|Species: Lazuli Bunting
The Lazuli Bunting, named because of the brilliant blue in its
plumage after the gemstone lapis lazuli, is a small songbird that,
although not common, can be found locally in the Vancouver area
during spring and summer. This bird breeds as far north as southern
BC to Saskatchewan, across the western US, and overwinters in
small, stocky bird with a short tail, rounded wings, and a small,
conical-shaped bill; averages 5.5” in length and 15.5 grams in
turquoise hood, back and rump, with black lores, rufous-coloured
breast, white belly and under-tail coverts. Has 2 white wing bars,
the upper broader and more prominent than lower wing bar; the wings
and tail themselves are dark but edged with the same bright
drab, grey-brown above, buffy and unstreaked underneath, and a
greyish throat. A delicate light-blue tone to wings, tail, and rump,
but the 2 buff-coloured wing-bars distinctive.
for the first winter and spring, the immature male has brown and
buff-tipped feathers blended into the pale-blue hood and back;
immature females resemble the adult female.
Western Bluebirds have a similar colour palette, but lack wing-bars,
are larger, and have a stout bill. Note that Lazuli Bunting
hybridizes with Indigo Bunting where range overlaps.
Males tend to sing from a high perch persistently during the day.
These songs are among the handful of those heard during the early
afternoon when many other songbirds are relatively quiet.
birds tend to prefer open woodland and riparian areas with low
trees, shrubs, bushes and weedy patches, often with elevated perches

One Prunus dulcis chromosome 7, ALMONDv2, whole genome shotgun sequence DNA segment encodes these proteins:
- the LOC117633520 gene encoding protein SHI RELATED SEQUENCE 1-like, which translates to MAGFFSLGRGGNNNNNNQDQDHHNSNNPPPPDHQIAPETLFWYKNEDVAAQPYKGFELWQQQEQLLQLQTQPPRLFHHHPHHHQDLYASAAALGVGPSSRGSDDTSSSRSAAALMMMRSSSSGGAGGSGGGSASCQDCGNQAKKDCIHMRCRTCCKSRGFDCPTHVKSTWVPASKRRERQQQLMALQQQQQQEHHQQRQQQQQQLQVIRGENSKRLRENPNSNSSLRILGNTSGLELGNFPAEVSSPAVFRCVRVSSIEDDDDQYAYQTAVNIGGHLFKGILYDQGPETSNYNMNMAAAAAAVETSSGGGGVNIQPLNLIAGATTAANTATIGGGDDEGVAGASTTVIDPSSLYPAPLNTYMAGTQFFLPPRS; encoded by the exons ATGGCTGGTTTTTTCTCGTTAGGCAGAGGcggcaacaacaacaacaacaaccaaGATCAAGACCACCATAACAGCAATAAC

nearby; residential gardens may also provide suitable habitat. Note
that this bird can be found at high elevations on occasion,
sometimes over 3000 metres!
Mature male Lazuli
Buntings have one song, which is unique to the individual bird.
Immature males arriving on the breeding grounds in their first
spring tend to not have a song of their own yet, but can copy the
songs of other nearby males. This results in 'song neighbourhoods',
where the songs of males in one area sound similar to each other,
but different from males elsewhere.
Building a small nest of grasses lined with fine hairs, usually in a
thick bush or shrub, Lazuli Buntings typically have a clutch of 3-5
pale blue eggs. Females incubate, but the male will somtimes help
feed the chicks. Although pairs are usually monogamous, polygany is
Lazuli Buntings eat invertebrates, seeds, and grains, gleaning
insects from shrubs or foraging on the ground, and sometimes
For the spring migration north, males usually arrive at their
breeding grounds slightly earlier than females, and the older birds
ahead of the younger ones. After the breeding season, Lazuli
Buntings begin their prebasic molt, but then interrupt it before
migrating south to certain stopover hotspots, like southern Arizona,
Baja, and New Mexico, where they complete their change in plumage
before moving on to their wintering grounds.
The Lazuli Bunting
currently maintains a status of Least Concern; however, it is
vulnerable to nest parasitism of Brown-headed Cowbirds, thus
lowering their reproductive success rates.
Actually preferring the more arid conditions of the
interior, Lazuli Bunting has been a usual summer resident at
Colony Farm. It then migrates south for the winter as seen
by zero capture rates (2010-2012; standardized as birds
captured per 100 net hours) from October through April. The
peak in June may correspond to individuals moving throughout
the park before settling into breeding territories.